As more investigators use social media, they need to be aware of the legal issues and tread carefully.
Law enforcement officers and private investigators are turning to social media to assist them with investigations . Facebook and other Web sites, for example, have helped with investigations ranging from missing person cases to drug crime investigations to monitoring for students who may need emotional assistance, says Paul Parlon, a detective at the University of Massachusetts Boston. But using such tools can have legal implications or create other issues that investigators must be attentive to, experts say.
When a student went missing last year, Parlon’s online research revealed that the student had a networking account that wasn’t in his real name. From postings on that site and other online information, the investigator then gleaned information showing that the student was fond of gambling. Eventually, Parlon played a major role in locating the student in Atlantic City.
In another case, by looking at posts on Facebook and other sites, Parlon was able to identify a student who seemed to be having emotional difficulties. With such information, Parlon was able to contact other university staff to conduct a “wellness check” on the student. He’s also using networking sites to investigate at least one drug-related incident.
Parlon says that one of the advantages of social media sites is the ability to rapidly identify possible contacts of people he is researching. This contrasts with “the old-fashioned way where you might identify two or three people in eight hours and have to [travel to] find them,” he says.
Some of the investigations involve a certain amount of subterfuge and social engineering. In some investigations, for instance, Parlon has created fake profiles on networking sites, he says. The investigations have involved creating a persona that the target and their contacts might “consider attractive.” Tactics can involve visiting targeted chat sites or subscribing to certain groups or publications. One goal might be to friend contacts of a person of interest.
It can take time to develop an online personality that is interesting enough for a person or that person’s contacts to begin online communication, he says. But such work can have “kind of a snowball effect; once people see that you’re okay in the realm of social media, the more people come to you, and the investigation starts to get bigger,” he explains.
Parlon is one of an increasing number of investigators using social networking sites to glean valuable information on subjects, says Johnny Lee, director of the nonprofit Peace at Work and a consultant and trainer on social networking investigations. There are also many free online tools and resources that can assist with investigations, he says.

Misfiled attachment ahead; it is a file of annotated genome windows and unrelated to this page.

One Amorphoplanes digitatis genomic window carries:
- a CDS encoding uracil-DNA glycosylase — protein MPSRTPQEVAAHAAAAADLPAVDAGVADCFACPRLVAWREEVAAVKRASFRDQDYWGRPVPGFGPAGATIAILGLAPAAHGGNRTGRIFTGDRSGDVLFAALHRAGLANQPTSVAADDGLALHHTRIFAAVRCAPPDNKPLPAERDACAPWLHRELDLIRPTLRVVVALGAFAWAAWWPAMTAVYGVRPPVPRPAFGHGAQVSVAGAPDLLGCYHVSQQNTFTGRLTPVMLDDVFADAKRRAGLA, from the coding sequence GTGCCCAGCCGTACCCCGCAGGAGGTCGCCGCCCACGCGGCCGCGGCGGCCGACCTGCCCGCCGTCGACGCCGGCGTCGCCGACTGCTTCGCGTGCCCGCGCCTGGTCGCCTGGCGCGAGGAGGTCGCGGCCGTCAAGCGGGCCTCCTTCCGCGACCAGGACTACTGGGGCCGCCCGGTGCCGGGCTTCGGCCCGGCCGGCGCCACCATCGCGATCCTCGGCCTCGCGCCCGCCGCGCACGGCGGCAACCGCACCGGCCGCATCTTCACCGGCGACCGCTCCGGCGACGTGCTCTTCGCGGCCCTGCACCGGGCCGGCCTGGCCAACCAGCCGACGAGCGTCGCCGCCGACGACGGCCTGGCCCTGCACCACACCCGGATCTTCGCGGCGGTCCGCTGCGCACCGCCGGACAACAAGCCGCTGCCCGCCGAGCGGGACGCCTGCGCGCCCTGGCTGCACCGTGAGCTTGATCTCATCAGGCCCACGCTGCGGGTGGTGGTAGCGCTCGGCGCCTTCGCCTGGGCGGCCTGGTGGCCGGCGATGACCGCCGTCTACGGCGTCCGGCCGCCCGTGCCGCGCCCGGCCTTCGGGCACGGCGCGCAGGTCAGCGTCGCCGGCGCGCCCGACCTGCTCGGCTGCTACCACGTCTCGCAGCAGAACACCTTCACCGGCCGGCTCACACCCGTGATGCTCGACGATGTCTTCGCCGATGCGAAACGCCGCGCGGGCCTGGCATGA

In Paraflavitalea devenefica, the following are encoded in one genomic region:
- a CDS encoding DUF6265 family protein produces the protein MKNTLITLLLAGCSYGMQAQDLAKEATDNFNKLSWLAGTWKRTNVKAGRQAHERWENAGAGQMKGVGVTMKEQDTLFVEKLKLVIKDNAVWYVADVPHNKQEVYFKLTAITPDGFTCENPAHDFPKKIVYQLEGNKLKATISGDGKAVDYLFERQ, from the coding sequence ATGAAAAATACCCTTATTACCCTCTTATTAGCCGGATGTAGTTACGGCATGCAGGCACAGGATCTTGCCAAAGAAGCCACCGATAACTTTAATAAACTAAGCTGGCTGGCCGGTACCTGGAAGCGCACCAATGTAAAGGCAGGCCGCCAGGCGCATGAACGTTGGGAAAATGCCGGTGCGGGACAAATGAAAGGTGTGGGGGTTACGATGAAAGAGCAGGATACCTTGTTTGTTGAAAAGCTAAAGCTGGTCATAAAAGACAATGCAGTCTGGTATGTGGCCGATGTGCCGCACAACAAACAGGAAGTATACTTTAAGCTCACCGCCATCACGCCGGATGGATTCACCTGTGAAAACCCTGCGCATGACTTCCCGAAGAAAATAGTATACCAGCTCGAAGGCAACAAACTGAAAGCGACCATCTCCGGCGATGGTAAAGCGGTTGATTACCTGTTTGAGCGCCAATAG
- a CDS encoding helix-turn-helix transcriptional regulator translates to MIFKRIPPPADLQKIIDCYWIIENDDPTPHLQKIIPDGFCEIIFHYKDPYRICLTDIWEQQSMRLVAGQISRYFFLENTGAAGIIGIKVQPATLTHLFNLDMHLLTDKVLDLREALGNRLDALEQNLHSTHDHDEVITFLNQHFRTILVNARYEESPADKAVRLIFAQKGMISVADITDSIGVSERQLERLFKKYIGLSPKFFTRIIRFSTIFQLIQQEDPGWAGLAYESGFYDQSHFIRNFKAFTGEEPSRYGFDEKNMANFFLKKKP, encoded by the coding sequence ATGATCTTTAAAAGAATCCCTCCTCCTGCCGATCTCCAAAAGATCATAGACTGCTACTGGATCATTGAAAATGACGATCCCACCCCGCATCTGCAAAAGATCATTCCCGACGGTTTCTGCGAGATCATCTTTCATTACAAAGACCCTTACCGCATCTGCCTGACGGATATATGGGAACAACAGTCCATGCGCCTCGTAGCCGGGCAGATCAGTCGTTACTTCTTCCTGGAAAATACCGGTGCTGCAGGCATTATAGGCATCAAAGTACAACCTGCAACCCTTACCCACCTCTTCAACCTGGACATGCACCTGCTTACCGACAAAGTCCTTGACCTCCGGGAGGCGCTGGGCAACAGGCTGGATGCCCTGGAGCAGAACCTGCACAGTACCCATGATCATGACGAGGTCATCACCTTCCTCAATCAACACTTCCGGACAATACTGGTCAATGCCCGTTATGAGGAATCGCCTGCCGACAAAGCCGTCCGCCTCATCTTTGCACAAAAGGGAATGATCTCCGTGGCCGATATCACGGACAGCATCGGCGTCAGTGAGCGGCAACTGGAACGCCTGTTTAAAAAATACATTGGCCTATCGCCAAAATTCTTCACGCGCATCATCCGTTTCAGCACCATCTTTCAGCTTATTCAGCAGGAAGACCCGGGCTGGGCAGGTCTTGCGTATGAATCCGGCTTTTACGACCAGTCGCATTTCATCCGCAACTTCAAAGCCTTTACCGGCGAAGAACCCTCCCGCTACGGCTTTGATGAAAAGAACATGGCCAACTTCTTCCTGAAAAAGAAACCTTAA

Lee focuses mainly on active online monitoring, or looking at online activity of certain individuals or groups to detect signs of potential danger. He says that one useful tool is Google’s Alerts function, which lets users enter key words and set Alerts to monitor certain chat rooms or news sites for occurrences of those words. “It can be helpful if you can’t check sites yourself [too frequently],” says Lee.
Investigators must be careful of the legal limitations when using social media, however. Universities can create a policy on monitoring and have students and other relevant parties sign off on it, advises Lee. With regard to any other aspects of investigating online, such as using fake profiles, security professionals should consult legal advice to ensure that no laws are being broken.
When it comes to using any evidence gleaned online in a court of law, there are numerous challenges and unsettled issues, says Benjamin Wright, an attorney as well as an instructor on data security and investigations at the SANS Institute. There have been at least a few cases in which courts have said attorneys couldn’t use any information acquired online through deception, he says. Sometimes the evidence is rejected because it cannot be verified or the source is unclear—for example, there may be no way to prove that the information discovered online was not posted by a roommate or someone else with access.
For that reason, according to Wright and other experts, investigators will sometimes use social media and other online resources as a way to attempt to gain some initial information. Then later they can carry out a more formal or traditional investigation.